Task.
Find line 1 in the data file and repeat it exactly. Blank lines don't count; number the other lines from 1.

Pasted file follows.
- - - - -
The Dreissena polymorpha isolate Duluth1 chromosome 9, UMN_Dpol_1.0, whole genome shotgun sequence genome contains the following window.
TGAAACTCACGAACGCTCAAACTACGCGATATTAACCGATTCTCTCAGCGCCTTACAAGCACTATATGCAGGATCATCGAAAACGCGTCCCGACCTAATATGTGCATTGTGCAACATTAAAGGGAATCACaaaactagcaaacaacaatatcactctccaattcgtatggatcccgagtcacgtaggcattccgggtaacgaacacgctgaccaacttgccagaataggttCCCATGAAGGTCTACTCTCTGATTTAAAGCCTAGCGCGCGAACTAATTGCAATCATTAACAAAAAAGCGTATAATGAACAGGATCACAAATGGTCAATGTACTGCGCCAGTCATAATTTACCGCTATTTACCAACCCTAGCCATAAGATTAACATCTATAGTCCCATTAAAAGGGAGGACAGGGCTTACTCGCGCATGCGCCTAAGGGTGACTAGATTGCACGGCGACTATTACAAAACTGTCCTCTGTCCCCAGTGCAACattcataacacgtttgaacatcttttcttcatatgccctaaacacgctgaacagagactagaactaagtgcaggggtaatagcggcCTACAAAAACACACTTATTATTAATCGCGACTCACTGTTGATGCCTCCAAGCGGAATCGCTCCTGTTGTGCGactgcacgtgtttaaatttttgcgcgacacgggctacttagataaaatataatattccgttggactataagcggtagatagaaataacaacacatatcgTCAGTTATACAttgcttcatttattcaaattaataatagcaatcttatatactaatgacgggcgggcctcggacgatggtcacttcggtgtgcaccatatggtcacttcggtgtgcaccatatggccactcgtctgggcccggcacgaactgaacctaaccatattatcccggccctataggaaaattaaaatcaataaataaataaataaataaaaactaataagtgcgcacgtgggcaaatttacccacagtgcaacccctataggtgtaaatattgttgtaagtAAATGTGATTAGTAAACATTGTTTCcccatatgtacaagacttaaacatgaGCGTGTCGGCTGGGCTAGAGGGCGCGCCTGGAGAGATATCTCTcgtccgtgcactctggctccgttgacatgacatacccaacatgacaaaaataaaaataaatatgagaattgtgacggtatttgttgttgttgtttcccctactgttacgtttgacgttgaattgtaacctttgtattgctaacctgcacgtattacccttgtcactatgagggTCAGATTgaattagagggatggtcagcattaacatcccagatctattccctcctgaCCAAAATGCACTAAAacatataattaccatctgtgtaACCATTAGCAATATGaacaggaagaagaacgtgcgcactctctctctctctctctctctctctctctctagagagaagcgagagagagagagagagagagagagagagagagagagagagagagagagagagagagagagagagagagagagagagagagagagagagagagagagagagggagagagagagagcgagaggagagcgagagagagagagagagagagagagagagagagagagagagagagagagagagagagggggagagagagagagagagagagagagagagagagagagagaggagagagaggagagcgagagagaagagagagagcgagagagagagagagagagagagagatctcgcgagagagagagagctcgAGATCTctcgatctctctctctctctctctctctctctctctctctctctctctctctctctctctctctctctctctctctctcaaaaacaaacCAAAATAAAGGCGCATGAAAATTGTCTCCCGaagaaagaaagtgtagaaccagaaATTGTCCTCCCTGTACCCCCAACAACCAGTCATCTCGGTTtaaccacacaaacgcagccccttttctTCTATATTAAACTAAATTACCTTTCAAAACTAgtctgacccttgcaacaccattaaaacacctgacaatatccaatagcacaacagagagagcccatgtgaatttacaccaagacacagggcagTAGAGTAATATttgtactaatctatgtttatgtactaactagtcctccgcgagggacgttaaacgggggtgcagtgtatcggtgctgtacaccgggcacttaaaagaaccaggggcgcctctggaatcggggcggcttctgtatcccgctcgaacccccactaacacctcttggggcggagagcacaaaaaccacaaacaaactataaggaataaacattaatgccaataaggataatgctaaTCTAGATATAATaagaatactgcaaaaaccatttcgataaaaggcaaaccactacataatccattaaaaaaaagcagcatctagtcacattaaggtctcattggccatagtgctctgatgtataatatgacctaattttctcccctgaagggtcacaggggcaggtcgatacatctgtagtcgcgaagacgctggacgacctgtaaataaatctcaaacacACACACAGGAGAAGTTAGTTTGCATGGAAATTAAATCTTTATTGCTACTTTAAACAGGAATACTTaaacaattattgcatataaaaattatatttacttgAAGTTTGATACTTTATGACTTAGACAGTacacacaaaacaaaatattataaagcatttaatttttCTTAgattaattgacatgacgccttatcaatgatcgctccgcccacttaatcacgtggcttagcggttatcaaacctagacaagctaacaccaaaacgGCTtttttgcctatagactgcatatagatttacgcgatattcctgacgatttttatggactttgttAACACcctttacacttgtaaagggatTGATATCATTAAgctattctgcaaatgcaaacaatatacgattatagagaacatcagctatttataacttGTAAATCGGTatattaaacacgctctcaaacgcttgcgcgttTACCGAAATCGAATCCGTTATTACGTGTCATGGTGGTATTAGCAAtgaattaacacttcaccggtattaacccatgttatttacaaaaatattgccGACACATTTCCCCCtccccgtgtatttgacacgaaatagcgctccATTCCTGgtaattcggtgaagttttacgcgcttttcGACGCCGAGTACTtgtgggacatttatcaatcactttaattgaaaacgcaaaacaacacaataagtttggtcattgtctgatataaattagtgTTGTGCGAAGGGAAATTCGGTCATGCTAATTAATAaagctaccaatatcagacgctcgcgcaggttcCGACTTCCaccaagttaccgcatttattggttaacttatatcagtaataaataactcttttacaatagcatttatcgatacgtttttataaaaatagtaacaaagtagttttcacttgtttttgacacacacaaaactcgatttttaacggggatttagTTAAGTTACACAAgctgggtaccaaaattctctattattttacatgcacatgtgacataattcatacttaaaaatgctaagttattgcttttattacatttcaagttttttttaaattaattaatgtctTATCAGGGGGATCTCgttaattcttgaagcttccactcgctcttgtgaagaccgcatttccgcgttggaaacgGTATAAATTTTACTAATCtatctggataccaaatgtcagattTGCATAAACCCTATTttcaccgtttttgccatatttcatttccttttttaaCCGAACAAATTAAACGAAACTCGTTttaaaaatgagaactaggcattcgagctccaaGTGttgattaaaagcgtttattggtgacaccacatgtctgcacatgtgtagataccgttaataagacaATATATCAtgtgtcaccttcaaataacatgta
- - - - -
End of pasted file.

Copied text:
The Dreissena polymorpha isolate Duluth1 chromosome 9, UMN_Dpol_1.0, whole genome shotgun sequence genome contains the following window.